At the Top Practices Summit this year in the practice management track we talked a lot about communication. Why? Because the better our communications skills are with one another the more productive, happy and well run our practices will be.
Being able to communicate well with one another is an ongoing effort and takes practice and time every day. The effort we put into educating ourselves on how to be a better communicator is worth its weight in gold.
But no matter how hard we may try to provide a positive work environment, and communicate well, stress seems to find a way of slipping in the door.
According to the CDC (Centers for Disease Control), of employees surveyed between 40-50% have reported that their job is "very" stressful and 26% report frequent burnout or stress from their employment. Those are pretty high figures that are occurring on a regular basis.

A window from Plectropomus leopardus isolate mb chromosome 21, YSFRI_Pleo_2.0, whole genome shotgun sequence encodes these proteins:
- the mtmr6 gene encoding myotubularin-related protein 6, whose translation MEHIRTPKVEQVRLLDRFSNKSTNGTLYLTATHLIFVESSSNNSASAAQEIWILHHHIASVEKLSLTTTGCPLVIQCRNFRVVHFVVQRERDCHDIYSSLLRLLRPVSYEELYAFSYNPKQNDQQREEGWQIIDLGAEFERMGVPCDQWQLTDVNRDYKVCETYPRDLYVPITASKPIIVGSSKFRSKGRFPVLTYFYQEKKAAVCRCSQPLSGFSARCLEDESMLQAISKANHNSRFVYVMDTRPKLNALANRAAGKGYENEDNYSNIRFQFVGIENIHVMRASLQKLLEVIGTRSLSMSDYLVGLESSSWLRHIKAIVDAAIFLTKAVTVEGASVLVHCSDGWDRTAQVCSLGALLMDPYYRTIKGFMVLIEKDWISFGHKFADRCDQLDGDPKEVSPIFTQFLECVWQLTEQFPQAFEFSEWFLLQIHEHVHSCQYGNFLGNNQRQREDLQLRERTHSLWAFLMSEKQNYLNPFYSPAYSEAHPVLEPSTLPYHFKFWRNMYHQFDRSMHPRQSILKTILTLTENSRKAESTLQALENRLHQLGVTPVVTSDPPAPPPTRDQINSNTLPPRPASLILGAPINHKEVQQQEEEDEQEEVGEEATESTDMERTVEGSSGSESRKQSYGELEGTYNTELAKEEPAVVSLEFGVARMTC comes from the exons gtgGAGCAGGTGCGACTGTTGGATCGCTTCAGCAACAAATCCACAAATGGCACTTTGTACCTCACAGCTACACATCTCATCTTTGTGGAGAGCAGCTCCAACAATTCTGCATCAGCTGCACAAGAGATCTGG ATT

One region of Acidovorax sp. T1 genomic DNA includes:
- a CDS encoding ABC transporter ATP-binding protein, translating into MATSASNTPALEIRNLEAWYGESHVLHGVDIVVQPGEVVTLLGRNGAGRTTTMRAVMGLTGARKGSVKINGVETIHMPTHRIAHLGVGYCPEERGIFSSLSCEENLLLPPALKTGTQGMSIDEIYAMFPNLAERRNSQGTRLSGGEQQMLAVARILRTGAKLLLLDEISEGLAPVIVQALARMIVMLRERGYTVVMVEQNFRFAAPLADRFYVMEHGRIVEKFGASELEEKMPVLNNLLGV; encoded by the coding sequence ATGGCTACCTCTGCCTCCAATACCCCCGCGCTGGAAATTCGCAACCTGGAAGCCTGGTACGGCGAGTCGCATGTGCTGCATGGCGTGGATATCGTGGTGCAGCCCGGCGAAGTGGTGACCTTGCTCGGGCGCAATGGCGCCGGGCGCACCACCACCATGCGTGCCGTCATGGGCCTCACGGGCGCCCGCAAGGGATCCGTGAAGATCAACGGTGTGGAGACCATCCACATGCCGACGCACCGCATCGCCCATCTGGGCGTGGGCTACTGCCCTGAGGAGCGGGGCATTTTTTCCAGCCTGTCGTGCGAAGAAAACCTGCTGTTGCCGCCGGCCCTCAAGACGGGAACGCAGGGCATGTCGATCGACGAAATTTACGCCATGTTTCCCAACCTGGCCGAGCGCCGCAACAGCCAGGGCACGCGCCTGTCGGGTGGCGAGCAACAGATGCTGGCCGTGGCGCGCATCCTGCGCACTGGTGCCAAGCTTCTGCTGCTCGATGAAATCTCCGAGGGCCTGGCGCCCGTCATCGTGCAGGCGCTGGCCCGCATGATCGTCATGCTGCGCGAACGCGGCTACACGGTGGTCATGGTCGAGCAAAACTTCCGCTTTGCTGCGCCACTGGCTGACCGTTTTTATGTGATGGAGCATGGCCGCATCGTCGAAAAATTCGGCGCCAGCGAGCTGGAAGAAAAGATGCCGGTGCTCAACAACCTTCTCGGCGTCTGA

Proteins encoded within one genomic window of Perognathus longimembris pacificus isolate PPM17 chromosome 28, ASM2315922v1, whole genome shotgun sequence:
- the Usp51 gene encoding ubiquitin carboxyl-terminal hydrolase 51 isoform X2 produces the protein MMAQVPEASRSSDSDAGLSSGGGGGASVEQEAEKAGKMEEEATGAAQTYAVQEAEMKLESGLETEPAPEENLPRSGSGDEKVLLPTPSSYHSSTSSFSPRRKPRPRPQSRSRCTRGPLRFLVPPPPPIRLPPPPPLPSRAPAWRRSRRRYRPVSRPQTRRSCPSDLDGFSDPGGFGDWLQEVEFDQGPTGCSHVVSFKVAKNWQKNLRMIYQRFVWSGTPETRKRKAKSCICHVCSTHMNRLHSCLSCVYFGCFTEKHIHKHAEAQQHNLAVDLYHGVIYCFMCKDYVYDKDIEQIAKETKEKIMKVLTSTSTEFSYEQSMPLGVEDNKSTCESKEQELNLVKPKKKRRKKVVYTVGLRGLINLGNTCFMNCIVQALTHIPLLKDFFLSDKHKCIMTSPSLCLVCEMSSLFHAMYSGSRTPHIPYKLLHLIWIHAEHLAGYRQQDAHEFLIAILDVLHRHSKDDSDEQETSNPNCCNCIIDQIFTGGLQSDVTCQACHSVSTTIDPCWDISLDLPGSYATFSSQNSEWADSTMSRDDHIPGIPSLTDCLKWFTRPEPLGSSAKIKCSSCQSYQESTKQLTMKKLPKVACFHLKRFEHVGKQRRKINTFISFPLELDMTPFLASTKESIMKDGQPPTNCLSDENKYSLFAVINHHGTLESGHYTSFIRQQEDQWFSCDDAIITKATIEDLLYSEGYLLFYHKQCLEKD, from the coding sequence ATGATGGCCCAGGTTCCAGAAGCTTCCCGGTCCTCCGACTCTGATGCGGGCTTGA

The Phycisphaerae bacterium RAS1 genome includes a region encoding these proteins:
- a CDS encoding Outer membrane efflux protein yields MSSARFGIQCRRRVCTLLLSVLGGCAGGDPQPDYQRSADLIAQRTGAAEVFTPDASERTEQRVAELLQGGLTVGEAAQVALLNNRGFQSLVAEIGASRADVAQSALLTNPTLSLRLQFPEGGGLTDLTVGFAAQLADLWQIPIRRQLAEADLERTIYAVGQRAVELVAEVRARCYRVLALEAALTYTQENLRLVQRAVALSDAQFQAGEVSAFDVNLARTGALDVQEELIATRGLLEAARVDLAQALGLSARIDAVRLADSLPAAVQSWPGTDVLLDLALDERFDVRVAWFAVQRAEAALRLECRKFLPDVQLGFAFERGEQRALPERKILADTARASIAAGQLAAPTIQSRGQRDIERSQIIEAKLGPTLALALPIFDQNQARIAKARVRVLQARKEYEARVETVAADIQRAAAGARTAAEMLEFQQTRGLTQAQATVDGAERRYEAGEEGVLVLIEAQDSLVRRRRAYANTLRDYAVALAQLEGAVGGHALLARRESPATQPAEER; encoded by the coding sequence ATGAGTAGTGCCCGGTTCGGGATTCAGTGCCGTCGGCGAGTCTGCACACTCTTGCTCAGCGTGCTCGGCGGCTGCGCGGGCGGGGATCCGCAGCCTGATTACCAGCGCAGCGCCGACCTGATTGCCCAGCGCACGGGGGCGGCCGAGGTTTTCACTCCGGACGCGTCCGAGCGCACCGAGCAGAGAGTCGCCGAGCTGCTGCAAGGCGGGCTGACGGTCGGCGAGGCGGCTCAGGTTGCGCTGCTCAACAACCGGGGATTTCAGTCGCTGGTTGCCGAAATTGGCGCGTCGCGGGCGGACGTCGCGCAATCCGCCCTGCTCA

As we know, stress can cause all types of emotional and physical problems. It is evident from these figures why so many people do not do their best at work. Even in the smallest of businesses, there will be stressful times and the more people who are working in stressful conditions under one roof, the higher the stress and burnout rate.
Being able to communicate openly at work is a way of reducing a stressful feeling. If you can express how you feel and why often this lifts that tightness between your shoulders and also lets your supervisors, employer or coworkers know how stressful work can get for you.
Talk to each other about being able to say "No" to some things that just may tip you over the edge. All employees need to have that "balanced" feeling in their job duties, as this is a vital key to making work more enjoyable.
Keep an eye out for your coworkers and if you see them beginning to stress-out reach out and provide a helping hand and learn how to communicate using active listening and empathic understanding.
If you are a Virtual Practice Management Member you can find more information and tools on communication in the “Can You Hear Me Now” module in the VPMI Library.